The only thing that is perhaps difficult is that like all research, my relationship to olfactory art is in constant evolution. So there are works that I would have liked to present so much they deserve to be discovered. But I will have other opportunities I hope.


Odorbet: Do you have general thoughts of scent as art?


SB: Yes, I have a lot of thoughts of scent as art! The first one I think is that I really feel like we tend to confuse the creation of the juice with its use. Perfume marketed as a product has a completely different value than when you smell it in a work of art for example. And yet it can be the same juice. The experience of it is different. I often take the example of the use that we have of the image of the Mona Lisa and the multiple reproductions that exist of the painting of Leonardo da Vinci. It's not because his image is commercialized everywhere and that we find it on objects we use (bath towels, mugs, clocks...) that the status of work is taken away from him. I think it's the same thing with perfume. If it has a commercial use, it does not diminish its aesthetic and artistic force. Then, and this is just as important for my research, perfume does not summarize what olfactory art is. It is a great part of it, a formidable means, but there are other ways to make odors appear in art. And it's fascinating to see how inventive artists are for that. They are not trained to use smells and yet, they are very present in the history of art, at least since the beginning of the 20th century and since the paurosity between the disciplines was imposed.


Image courtesy François Talairach

Odorbet: When/how did you fall in love with art? With olfaction?


SB: As an art historian, aesthetician, art critic and curator, I focus my reflections on the non-visualities of modern and contemporary art – that is, on the so-called poor senses of smell, taste and touch. I started a PhD on the theorization of this olfactory art in aesthetics, at the Sorbonne Paris 1-Panthéon under the direction of Jacinto Lageira. My work is mainly concerned with the relationship between smell and the body. I reflect on the direct experience that olfaction allows, on the possibilities of incarnation that it offers and on the penetrating relationship that it envisages. In January 2022, I joined the team of the Flair perfume studio. Together, we create the Flair Award for Olfactory Artand the Flair l’art podcast, which explores the intertwined issues of art, scent and perfume.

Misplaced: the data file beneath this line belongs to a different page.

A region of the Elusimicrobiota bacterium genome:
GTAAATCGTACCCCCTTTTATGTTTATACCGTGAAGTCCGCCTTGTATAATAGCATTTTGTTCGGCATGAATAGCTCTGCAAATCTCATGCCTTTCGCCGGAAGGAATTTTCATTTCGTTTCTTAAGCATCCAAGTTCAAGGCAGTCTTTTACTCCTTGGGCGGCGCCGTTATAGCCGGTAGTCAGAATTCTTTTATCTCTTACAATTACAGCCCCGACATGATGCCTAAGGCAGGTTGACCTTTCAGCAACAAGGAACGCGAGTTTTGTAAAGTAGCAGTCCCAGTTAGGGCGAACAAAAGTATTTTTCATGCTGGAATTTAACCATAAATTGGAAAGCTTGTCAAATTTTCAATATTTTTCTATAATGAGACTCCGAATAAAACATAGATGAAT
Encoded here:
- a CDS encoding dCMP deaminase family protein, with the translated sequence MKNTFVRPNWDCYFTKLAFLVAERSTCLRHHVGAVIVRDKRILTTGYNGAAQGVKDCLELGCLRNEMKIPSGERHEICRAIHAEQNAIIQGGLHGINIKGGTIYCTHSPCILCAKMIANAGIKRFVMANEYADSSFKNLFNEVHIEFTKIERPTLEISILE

I fell in love with art quite late, I had always liked philosophy, literature and cinema, but the visual arts had not been considered because I knew them badly. Then, in my bachelor's degree in modern literature, I took a contemporary art option. The teacher was not so good, but the artworks presented fascinated me. I discovered that there was everything in contemporary art. Every question in the world could be asked and thought about. It is dizzying and very exciting, isn't it? So I happily embarked on a master's degree in aesthetics where I worked on the concept of fascination, on what attracts spectators when they are fascinated. Then, during an internship, I met the Julie C. Fortier's artwork La Chasse (2015), and there, it was love at first sight. It was as if another world opened up. The world of the body, the world of smells.


You may find more about Sandra's work and projects here: https://sandrabarre.com/


Artists included in the Horizons Olfactif exhibition: Hratch Arbach, Taysir Batniji, Robert Bienaimé, Norbert Bijaoui, Christelle Boulé, Pierre Bourdon, L. Camus-Govoroff, Germaine Cellier, Patricia Combacal, Nicola Costantino, Morgan Courtois, Christine Crozat, Peter de Cupere, Anne Deguelle, Juliette Delecour, Quentin Derouet, Bertrand Duchaufour, Francis Fabron, Studio Flair, Julie C. Fortier, Roberto Greco, Aimé Guerlain, Chloé Jeanne, Christophe Laudamiel, Gwenn-Aël Lynn, Annick Menardo, Florian Mermin, Roman Moriceau, Mona Oren, Paul Parquet, Boris Raux, Antoine Renard, Jimmy Robert, Guilhem Roubichou, Maurice Roucel, Edmond Roudnitska, Christopher Sheldrake, Kiki Smith, Stéphane Thidet, Floryan Varennes, Claudia Vogel